Courtesy of girltalkhq.com
By Taylor Baker
Tarana Burke was working at a youth camp in New York when a teenage girl confided in her that she had been sexually assaulted by her stepfather. Burke found herself unable to help the girl, instead having to point her in the direction of somebody more qualified. This situation is what inspired Burke to begin what is now known as the #MeToo Movement.
“I watched her put her mask back on and go back into the world like she was all alone,” writes Burke, in the letter of intent located on the official #MeToo website. “And I couldn’t even bring myself to whisper, ‘me too’.”
In 2006, Burke began using the phrase ‘me too’ in an effort to help build a healing community for sexual assault survivors of color, particularly in low-wealth areas. The original curriculum was created to start discussions within the African-American community and to generate support from a society that is looking to generate better options for survivors of sexual assault.
Actress Alyssa Milano brought mainstream attention to the hashtag ‘#MeToo’ after film producer Harvey Weinstein was accused of sexual abuse by multiple women within the industry. Through Twitter, Milano encouraged other celebrities to share their stories of misconduct in Hollywood, which ultimately gained the movement international attention. This generated a greater acceptance of the phrase by the general public, often attributed to moments when a survivor may come forward to tell their story of harassment or assault.
“What started as local grassroots work has expanded to reach a global community of survivors from all walks of life,” Burke said about the recent attention #MeToo has attracted.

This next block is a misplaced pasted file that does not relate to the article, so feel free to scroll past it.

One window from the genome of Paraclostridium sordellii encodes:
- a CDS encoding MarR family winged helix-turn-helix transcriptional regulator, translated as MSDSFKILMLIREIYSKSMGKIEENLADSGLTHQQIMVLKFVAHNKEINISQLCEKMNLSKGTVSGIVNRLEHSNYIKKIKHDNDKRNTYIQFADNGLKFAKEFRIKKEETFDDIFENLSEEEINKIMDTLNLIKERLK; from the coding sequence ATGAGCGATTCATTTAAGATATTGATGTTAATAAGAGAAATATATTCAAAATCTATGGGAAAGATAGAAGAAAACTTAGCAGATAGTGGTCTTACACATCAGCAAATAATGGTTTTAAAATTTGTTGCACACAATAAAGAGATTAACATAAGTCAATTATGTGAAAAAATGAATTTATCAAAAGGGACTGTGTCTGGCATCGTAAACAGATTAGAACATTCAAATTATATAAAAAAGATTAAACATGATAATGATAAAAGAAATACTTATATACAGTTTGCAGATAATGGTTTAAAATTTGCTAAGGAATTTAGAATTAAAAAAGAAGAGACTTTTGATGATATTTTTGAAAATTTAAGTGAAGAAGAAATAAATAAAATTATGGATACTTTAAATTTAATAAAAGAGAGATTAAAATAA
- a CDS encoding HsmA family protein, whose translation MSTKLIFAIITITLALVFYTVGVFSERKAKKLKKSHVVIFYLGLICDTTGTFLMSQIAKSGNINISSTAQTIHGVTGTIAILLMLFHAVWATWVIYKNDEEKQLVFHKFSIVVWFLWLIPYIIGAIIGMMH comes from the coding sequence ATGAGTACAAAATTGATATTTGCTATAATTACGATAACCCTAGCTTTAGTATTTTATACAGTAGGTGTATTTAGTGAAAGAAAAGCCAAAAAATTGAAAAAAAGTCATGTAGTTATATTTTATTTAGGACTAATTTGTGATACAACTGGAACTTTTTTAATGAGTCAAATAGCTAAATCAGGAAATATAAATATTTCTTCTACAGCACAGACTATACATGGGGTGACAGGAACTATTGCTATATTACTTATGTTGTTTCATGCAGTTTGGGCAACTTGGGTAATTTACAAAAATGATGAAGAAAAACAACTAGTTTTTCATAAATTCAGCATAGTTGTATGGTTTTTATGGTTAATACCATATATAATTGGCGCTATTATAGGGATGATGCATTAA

She also commented that it has “helped to de-stigmatize the act of surviving by highlighting the breadth and impact of a sexual violence worldwide.”
The lack of conversations regarding sexual violence can negatively affect its victims, who may face anything from victimization to post-traumatic stress disorder, as well as other issues that may affect their ability to live day-to-day. These stigmas continue to make it harder for victims who will often begin to blame themselves for what has happened as opposed to obtaining the help that they so rightfully deserve.
“Refusing to face the reality of it in our workplaces and communities allows for it to be defined as a secondary importance,” says Cape Cod Community College (4Cs) Title IX Director, Paul Alexander. “It cannot be eradicated if it is not discussed openly.”
It is never an easy thing for a survivor to come forward and share their story, but in doing so it provides support for other victims of abuse.
“I hoped going to the police would encourage other women or men to speak up,” said 4Cs alumni Emily Clark. “I did not [initially] go to authorities because I believed that person would change their actions and learn. When it happened again, I knew it was the right thing to do because I thought it would deter [my assailant] from doing it in the future.”
She claims that these incidents became part of her daily thoughts and emotions, inadvertently becoming part of her identity. The first time she was assaulted, she was hesitant to go to the police due to fears of self-blame and shame. With counseling and through meeting with other survivors, she was able to heal, and it helped her to realize that she is not just a victim of these actions and that it doesn’t define her.
“I’m so much more,” Clark stated.
While the movement hasn’t solved the issue of sexual violence, it has brought major attention to the issue through helping survivors speak up about their stories. When she founded this movement, Burke had no idea that her mission would go beyond her initial intentions of helping those in her own community. Since then, #MeToo has spread into a global community of survivors who can now connect with each other to help heal and make sure that every victim feels that they are being heard.